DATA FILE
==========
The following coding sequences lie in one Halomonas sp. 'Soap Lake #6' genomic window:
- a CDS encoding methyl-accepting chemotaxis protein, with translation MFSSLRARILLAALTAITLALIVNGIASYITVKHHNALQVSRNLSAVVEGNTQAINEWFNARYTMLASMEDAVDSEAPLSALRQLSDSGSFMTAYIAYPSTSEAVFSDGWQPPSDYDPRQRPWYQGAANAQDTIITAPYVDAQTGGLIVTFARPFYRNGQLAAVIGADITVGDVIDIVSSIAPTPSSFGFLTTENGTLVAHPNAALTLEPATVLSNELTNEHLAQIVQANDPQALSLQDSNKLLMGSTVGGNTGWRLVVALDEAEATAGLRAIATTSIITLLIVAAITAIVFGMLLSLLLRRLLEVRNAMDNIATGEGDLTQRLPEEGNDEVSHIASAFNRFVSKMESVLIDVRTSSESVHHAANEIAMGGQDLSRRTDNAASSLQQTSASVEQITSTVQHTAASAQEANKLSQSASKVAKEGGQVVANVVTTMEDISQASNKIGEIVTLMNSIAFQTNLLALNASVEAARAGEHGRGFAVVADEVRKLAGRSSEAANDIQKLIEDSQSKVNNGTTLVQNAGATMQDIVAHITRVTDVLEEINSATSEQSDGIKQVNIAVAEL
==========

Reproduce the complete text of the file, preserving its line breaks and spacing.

The following coding sequences lie in one Halomonas sp. 'Soap Lake #6' genomic window:
- a CDS encoding methyl-accepting chemotaxis protein, with translation MFSSLRARILLAALTAITLALIVNGIASYITVKHHNALQVSRNLSAVVEGNTQAINEWFNARYTMLASMEDAVDSEAPLSALRQLSDSGSFMTAYIAYPSTSEAVFSDGWQPPSDYDPRQRPWYQGAANAQDTIITAPYVDAQTGGLIVTFARPFYRNGQLAAVIGADITVGDVIDIVSSIAPTPSSFGFLTTENGTLVAHPNAALTLEPATVLSNELTNEHLAQIVQANDPQALSLQDSNKLLMGSTVGGNTGWRLVVALDEAEATAGLRAIATTSIITLLIVAAITAIVFGMLLSLLLRRLLEVRNAMDNIATGEGDLTQRLPEEGNDEVSHIASAFNRFVSKMESVLIDVRTSSESVHHAANEIAMGGQDLSRRTDNAASSLQQTSASVEQITSTVQHTAASAQEANKLSQSASKVAKEGGQVVANVVTTMEDISQASNKIGEIVTLMNSIAFQTNLLALNASVEAARAGEHGRGFAVVADEVRKLAGRSSEAANDIQKLIEDSQSKVNNGTTLVQNAGATMQDIVAHITRVTDVLEEINSATSEQSDGIKQVNIAVAEL